Female genital mutilation is hurting Australian girls and we must work together to stamp it out

The Conversation, February 9th, 2017

Female genital mutilation or cutting is largely hidden in Australia and other high-income countries. Most people don’t consider it a major issue. But our research shows it should be.

Our research found girls are presenting to paediatricians in Australia with female genital mutilation, but misconceptions about the practice are common and doctors want more information on how to manage this illegal practice.

  • Read more of article here 
  • Read Female genital mutilation and cutting: a systematic literature review of health professionals’ knowledge, attitudes and clinical practice (open access) here
  • Read Female genital mutilation in children presenting to Australian paediatricians (open access) here

 

Decision-making about infant feeding among African women living with HIV in the UK

“It pains me because as a woman you have to breastfeed your baby”: decision-making about infant feeding among African women living with HIV in the UK

Sex Transm Infect 2016;92:331-336 doi:10.1136/sextrans-2015-052224

Abstract

Objectives UK guidance advises HIV-positive women to abstain from breast feeding. Although this eliminates the risk of postnatal vertical transmission of HIV, the impact of replacement feeding on mothers is often overlooked. This qualitative study examines, for the first time in the UK, decision-making about infant feeding among African women living with HIV.

Methods Between 2010 and 2011, we conducted semistructured interviews with 23 HIV-positive African women who were pregnant or had recently given birth. We recruited participants from three HIV antenatal clinics in London.

Results Women highlighted the cultural importance of breast feeding in African communities and the social pressure to breast feed, also describing fears that replacement feeding would signify their HIV status. Participants had significant concerns about physical and psychological effects of replacement feeding on their child and felt their identity as good mothers was compromised by not breast feeding. However, almost all chose to refrain from breast feeding, driven by the desire to minimise vertical transmission risk. Participants’ resilience was strengthened by financial assistance with replacement feeding, examples of healthy formula-fed children and support from partners, family, peers and professionals.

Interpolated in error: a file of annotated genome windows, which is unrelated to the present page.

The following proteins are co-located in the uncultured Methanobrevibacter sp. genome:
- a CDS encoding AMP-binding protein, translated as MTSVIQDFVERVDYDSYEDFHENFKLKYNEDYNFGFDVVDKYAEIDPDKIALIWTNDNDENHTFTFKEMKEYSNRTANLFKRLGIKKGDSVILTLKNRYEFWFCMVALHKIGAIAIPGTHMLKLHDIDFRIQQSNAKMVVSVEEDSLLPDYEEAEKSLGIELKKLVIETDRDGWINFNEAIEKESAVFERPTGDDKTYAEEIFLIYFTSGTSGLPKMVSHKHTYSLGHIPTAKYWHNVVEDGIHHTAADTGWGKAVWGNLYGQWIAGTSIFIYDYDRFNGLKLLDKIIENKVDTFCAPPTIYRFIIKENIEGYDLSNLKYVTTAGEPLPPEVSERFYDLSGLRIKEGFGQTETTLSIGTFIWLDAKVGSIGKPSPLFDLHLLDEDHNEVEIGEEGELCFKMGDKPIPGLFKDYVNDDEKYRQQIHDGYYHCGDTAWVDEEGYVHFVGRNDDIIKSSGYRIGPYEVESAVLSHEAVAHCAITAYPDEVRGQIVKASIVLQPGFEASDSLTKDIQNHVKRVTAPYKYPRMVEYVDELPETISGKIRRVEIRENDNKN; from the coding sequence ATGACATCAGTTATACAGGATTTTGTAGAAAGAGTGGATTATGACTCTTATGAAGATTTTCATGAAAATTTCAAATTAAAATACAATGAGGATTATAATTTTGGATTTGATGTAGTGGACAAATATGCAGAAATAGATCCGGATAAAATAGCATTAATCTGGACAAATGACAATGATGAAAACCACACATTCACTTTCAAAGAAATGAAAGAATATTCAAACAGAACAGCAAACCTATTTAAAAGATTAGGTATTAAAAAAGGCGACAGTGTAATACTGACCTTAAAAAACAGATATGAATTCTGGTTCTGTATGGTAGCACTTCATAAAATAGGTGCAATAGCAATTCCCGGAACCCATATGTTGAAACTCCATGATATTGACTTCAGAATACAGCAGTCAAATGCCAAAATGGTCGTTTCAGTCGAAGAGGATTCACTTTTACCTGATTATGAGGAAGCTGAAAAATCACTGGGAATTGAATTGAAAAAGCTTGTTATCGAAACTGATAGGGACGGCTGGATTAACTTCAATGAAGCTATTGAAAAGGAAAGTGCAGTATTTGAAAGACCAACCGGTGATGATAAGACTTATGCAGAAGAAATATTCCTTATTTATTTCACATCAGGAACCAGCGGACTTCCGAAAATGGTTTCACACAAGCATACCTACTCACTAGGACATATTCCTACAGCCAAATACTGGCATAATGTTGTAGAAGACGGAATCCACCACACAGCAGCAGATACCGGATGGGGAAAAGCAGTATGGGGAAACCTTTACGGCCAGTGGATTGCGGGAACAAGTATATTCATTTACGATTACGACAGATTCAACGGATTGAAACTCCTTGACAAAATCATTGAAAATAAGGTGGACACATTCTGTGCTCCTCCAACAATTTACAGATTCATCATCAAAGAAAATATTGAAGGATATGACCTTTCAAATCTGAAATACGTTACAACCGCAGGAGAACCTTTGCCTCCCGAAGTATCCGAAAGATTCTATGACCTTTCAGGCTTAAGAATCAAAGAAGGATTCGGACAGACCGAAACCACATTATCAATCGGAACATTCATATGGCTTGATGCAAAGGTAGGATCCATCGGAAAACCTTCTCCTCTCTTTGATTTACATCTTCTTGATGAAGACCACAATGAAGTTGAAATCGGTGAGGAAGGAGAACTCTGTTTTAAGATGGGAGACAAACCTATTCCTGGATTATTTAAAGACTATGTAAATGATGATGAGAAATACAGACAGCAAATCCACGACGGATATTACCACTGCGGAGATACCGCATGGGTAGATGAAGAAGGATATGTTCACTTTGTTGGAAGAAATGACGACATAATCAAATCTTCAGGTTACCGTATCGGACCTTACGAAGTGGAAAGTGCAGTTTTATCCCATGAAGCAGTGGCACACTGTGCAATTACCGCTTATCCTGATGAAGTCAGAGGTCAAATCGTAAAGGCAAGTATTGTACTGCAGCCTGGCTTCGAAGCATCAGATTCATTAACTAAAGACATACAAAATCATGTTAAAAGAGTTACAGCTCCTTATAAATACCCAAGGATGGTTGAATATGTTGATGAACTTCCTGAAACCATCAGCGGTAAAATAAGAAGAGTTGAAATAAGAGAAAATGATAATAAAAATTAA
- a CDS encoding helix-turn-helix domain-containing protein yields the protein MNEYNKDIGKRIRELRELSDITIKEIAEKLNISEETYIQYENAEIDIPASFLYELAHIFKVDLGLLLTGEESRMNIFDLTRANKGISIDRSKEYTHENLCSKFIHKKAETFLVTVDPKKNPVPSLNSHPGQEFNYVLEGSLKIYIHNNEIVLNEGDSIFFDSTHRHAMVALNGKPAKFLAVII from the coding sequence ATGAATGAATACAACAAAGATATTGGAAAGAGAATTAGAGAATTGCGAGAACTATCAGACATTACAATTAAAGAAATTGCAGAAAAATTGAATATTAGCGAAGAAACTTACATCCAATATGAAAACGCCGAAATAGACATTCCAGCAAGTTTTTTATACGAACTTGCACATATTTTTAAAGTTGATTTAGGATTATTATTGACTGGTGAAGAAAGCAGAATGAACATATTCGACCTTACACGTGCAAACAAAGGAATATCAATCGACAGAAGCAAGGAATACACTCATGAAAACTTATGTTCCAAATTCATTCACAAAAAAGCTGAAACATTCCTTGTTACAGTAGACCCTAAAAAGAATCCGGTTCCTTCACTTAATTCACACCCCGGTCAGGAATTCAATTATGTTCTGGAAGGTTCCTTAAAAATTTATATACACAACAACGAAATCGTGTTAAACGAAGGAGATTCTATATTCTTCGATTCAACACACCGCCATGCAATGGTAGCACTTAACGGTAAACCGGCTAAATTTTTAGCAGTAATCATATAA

Conclusions The decision to avoid breast feeding came at considerable emotional cost to participants. Professionals should be aware of the difficulties encountered by HIV-positive women in refraining from breast feeding, especially those from migrant African communities where breast feeding is culturally normative. Appropriate financial and emotional support increases women’s capacity to adhere to their infant-feeding decisions and may reduce the emotional impact.

Read article (open access) here

 

Tjina Maala Message Book For Families: Stories and support for carers of people with a disability

Tjina Maala Centre, WA, August 2015

The Pika Wiya Kuthupa project aims to investigate the needs of Aboriginal families caring for a child with a disability in the Goldfields region of Western Australia. The project established an Aboriginal community reference group, and during 2013 and 2014 conducted ‘storytelling circles’ community consultations. Aboriginal families caring for children with disabilities, schools, health and disability service representatives were invited to share their stories. Families identified the need for culturally appropriate information and support, and culturally safe models of service delivery. The project team is currently developing Aboriginal disability resources, and continues to raise the awareness of Aboriginal views of disability in the disability sector.

This resource is for Aboriginal families/careers of people with a disability. It provides information on disability, people’s response to disability, rights of people with disabilities, support services, the NDIS, and tips & suggestions. Please note that it does not directly address sexuality.

View this resource online here